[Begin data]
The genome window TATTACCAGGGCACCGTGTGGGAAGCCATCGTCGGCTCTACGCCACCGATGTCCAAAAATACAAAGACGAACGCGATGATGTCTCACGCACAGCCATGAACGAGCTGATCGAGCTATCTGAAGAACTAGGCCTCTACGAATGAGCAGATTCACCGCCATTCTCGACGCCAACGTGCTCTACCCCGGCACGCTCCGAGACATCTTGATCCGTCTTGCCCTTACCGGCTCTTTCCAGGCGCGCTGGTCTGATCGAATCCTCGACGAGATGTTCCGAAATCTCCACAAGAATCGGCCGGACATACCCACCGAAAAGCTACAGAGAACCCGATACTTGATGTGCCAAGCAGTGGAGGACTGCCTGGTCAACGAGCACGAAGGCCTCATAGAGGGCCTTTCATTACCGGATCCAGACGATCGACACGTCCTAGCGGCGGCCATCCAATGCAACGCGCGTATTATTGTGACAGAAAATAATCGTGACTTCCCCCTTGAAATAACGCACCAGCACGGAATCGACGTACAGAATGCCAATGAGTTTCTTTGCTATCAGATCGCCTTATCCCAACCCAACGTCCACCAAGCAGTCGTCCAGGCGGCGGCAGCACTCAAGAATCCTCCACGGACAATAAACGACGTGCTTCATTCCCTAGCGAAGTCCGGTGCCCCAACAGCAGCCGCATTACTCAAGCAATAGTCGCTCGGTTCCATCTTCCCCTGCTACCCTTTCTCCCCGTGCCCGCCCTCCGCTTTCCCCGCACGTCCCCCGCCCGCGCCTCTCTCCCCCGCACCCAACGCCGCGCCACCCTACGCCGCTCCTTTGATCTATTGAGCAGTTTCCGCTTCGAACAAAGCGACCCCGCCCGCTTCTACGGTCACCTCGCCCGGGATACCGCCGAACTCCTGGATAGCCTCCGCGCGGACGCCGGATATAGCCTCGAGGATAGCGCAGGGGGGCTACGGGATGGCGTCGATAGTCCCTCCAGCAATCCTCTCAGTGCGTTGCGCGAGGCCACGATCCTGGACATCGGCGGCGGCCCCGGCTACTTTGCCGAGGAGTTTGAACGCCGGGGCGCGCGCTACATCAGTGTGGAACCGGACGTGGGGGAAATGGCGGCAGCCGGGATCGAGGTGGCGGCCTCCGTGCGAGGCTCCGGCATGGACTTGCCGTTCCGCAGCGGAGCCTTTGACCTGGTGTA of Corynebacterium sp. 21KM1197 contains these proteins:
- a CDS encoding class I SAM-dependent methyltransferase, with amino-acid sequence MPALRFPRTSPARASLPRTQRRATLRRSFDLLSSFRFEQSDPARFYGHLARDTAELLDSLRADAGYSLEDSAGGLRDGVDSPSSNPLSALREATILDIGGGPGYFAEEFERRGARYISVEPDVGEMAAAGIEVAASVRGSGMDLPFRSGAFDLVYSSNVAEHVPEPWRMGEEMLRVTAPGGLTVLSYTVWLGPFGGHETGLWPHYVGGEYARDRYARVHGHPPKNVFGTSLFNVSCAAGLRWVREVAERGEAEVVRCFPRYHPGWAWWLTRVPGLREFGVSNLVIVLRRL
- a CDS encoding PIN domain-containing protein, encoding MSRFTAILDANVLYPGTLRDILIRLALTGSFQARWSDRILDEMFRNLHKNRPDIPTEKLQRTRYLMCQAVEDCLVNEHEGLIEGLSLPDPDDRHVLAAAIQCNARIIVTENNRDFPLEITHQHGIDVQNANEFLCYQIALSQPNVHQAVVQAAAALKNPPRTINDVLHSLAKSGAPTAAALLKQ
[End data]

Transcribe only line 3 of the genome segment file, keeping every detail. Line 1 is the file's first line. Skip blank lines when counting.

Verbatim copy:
- a CDS encoding PIN domain-containing protein, encoding MSRFTAILDANVLYPGTLRDILIRLALTGSFQARWSDRILDEMFRNLHKNRPDIPTEKLQRTRYLMCQAVEDCLVNEHEGLIEGLSLPDPDDRHVLAAAIQCNARIIVTENNRDFPLEITHQHGIDVQNANEFLCYQIALSQPNVHQAVVQAAAALKNPPRTINDVLHSLAKSGAPTAAALLKQ